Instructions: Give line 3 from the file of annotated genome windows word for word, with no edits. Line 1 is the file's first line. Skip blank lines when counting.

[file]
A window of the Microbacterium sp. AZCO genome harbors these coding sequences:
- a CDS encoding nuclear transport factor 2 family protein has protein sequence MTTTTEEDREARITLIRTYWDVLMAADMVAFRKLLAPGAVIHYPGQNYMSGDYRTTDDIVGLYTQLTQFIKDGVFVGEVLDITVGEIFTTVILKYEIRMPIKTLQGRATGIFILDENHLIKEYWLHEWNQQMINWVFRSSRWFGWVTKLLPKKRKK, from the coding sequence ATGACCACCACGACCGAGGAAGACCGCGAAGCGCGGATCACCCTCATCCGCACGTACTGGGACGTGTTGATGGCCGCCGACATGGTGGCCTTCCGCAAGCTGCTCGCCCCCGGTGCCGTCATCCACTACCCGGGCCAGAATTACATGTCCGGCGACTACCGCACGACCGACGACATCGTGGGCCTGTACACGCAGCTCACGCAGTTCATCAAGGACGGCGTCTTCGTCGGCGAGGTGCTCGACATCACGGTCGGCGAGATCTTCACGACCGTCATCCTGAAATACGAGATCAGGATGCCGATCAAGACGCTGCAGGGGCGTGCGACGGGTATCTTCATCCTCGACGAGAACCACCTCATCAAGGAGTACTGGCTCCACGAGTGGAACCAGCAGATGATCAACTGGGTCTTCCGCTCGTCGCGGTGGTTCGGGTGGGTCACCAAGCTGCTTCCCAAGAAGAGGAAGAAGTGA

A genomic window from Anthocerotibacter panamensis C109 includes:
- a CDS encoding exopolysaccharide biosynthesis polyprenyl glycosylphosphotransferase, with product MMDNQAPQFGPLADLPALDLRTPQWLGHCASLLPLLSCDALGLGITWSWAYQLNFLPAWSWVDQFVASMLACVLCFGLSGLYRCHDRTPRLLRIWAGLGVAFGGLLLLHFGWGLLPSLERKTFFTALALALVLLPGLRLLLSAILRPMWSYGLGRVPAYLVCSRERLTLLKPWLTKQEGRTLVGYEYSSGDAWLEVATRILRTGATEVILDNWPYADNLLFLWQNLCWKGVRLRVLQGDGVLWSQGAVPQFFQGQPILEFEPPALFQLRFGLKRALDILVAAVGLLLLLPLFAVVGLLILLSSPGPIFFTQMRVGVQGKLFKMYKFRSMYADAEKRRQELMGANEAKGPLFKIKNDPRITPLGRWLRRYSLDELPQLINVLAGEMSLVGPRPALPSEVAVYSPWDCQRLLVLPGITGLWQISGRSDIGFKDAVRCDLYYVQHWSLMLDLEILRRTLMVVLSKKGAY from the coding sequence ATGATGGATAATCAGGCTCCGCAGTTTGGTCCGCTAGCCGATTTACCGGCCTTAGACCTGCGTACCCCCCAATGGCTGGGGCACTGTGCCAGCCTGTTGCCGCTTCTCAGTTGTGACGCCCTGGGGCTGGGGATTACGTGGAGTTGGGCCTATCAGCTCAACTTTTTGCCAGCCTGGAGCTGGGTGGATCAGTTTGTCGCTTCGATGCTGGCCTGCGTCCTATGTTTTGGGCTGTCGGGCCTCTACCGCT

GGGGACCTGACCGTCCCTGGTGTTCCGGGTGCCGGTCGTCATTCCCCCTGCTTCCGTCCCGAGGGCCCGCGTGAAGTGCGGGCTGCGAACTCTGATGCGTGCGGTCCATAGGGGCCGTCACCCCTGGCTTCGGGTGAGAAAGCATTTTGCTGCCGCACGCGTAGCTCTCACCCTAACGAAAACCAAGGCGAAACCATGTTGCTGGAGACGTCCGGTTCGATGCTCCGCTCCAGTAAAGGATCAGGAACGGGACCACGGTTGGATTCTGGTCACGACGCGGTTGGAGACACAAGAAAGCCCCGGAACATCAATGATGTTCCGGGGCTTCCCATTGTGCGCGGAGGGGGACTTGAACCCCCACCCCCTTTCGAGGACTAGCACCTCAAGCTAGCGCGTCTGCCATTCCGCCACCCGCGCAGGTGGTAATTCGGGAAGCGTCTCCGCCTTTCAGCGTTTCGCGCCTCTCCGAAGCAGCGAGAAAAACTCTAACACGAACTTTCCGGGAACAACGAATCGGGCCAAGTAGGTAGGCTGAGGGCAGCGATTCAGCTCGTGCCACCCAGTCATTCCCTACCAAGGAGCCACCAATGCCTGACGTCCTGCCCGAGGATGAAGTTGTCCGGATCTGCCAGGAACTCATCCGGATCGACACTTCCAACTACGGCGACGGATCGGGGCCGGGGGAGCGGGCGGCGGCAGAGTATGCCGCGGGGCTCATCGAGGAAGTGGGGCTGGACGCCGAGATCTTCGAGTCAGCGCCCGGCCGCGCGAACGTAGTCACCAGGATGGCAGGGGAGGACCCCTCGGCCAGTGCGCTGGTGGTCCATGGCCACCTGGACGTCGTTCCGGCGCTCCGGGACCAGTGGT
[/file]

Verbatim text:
A genomic window from Anthocerotibacter panamensis C109 includes: